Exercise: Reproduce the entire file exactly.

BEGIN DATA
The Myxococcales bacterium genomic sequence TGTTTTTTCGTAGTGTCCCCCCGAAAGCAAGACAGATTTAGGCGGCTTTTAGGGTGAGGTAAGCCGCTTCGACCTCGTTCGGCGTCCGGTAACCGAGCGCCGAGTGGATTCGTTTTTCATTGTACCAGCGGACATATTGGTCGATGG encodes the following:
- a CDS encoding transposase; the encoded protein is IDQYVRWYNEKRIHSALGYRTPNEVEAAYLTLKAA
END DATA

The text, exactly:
The Myxococcales bacterium genomic sequence TGTTTTTTCGTAGTGTCCCCCCGAAAGCAAGACAGATTTAGGCGGCTTTTAGGGTGAGGTAAGCCGCTTCGACCTCGTTCGGCGTCCGGTAACCGAGCGCCGAGTGGATTCGTTTTTCATTGTACCAGCGGACATATTGGTCGATGG encodes the following:
- a CDS encoding transposase; the encoded protein is IDQYVRWYNEKRIHSALGYRTPNEVEAAYLTLKAA